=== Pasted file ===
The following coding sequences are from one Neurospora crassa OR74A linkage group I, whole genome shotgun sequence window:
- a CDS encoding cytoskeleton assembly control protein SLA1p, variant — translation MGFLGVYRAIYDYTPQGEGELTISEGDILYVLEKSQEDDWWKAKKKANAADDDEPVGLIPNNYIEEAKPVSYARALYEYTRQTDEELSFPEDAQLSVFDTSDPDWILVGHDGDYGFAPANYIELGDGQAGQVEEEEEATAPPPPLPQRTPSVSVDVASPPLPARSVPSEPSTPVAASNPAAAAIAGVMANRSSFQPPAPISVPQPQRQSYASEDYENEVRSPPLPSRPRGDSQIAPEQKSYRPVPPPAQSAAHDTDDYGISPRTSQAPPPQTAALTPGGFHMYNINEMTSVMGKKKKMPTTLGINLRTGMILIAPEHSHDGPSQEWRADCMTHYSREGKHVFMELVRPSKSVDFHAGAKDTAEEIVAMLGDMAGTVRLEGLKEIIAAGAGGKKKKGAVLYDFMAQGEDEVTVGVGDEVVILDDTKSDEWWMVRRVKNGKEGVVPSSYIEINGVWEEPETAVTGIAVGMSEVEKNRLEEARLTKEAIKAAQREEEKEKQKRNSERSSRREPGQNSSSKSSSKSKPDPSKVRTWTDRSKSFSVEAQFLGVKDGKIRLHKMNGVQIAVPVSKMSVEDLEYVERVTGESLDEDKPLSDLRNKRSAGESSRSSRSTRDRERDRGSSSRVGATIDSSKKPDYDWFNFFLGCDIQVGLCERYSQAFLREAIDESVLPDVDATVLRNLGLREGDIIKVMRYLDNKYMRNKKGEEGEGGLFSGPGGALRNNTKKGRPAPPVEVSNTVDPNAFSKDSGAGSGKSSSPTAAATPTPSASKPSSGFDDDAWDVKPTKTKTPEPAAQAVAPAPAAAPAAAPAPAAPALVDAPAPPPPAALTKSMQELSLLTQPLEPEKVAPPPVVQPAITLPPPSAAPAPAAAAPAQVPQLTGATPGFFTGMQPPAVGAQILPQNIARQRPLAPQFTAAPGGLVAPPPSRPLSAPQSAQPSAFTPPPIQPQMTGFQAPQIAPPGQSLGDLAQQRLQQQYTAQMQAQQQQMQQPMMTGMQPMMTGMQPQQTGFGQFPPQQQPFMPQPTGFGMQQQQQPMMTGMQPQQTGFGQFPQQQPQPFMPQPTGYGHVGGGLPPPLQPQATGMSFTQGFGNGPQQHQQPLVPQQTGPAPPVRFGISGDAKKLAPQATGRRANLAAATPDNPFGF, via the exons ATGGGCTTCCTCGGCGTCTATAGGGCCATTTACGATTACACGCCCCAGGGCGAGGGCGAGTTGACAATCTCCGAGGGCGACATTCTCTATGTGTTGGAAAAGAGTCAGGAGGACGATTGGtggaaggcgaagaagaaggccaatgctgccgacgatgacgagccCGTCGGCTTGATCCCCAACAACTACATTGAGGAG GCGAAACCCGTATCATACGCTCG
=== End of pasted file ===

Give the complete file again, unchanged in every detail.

The following coding sequences are from one Neurospora crassa OR74A linkage group I, whole genome shotgun sequence window:
- a CDS encoding cytoskeleton assembly control protein SLA1p, variant — translation MGFLGVYRAIYDYTPQGEGELTISEGDILYVLEKSQEDDWWKAKKKANAADDDEPVGLIPNNYIEEAKPVSYARALYEYTRQTDEELSFPEDAQLSVFDTSDPDWILVGHDGDYGFAPANYIELGDGQAGQVEEEEEATAPPPPLPQRTPSVSVDVASPPLPARSVPSEPSTPVAASNPAAAAIAGVMANRSSFQPPAPISVPQPQRQSYASEDYENEVRSPPLPSRPRGDSQIAPEQKSYRPVPPPAQSAAHDTDDYGISPRTSQAPPPQTAALTPGGFHMYNINEMTSVMGKKKKMPTTLGINLRTGMILIAPEHSHDGPSQEWRADCMTHYSREGKHVFMELVRPSKSVDFHAGAKDTAEEIVAMLGDMAGTVRLEGLKEIIAAGAGGKKKKGAVLYDFMAQGEDEVTVGVGDEVVILDDTKSDEWWMVRRVKNGKEGVVPSSYIEINGVWEEPETAVTGIAVGMSEVEKNRLEEARLTKEAIKAAQREEEKEKQKRNSERSSRREPGQNSSSKSSSKSKPDPSKVRTWTDRSKSFSVEAQFLGVKDGKIRLHKMNGVQIAVPVSKMSVEDLEYVERVTGESLDEDKPLSDLRNKRSAGESSRSSRSTRDRERDRGSSSRVGATIDSSKKPDYDWFNFFLGCDIQVGLCERYSQAFLREAIDESVLPDVDATVLRNLGLREGDIIKVMRYLDNKYMRNKKGEEGEGGLFSGPGGALRNNTKKGRPAPPVEVSNTVDPNAFSKDSGAGSGKSSSPTAAATPTPSASKPSSGFDDDAWDVKPTKTKTPEPAAQAVAPAPAAAPAAAPAPAAPALVDAPAPPPPAALTKSMQELSLLTQPLEPEKVAPPPVVQPAITLPPPSAAPAPAAAAPAQVPQLTGATPGFFTGMQPPAVGAQILPQNIARQRPLAPQFTAAPGGLVAPPPSRPLSAPQSAQPSAFTPPPIQPQMTGFQAPQIAPPGQSLGDLAQQRLQQQYTAQMQAQQQQMQQPMMTGMQPMMTGMQPQQTGFGQFPPQQQPFMPQPTGFGMQQQQQPMMTGMQPQQTGFGQFPQQQPQPFMPQPTGYGHVGGGLPPPLQPQATGMSFTQGFGNGPQQHQQPLVPQQTGPAPPVRFGISGDAKKLAPQATGRRANLAAATPDNPFGF, via the exons ATGGGCTTCCTCGGCGTCTATAGGGCCATTTACGATTACACGCCCCAGGGCGAGGGCGAGTTGACAATCTCCGAGGGCGACATTCTCTATGTGTTGGAAAAGAGTCAGGAGGACGATTGGtggaaggcgaagaagaaggccaatgctgccgacgatgacgagccCGTCGGCTTGATCCCCAACAACTACATTGAGGAG GCGAAACCCGTATCATACGCTCG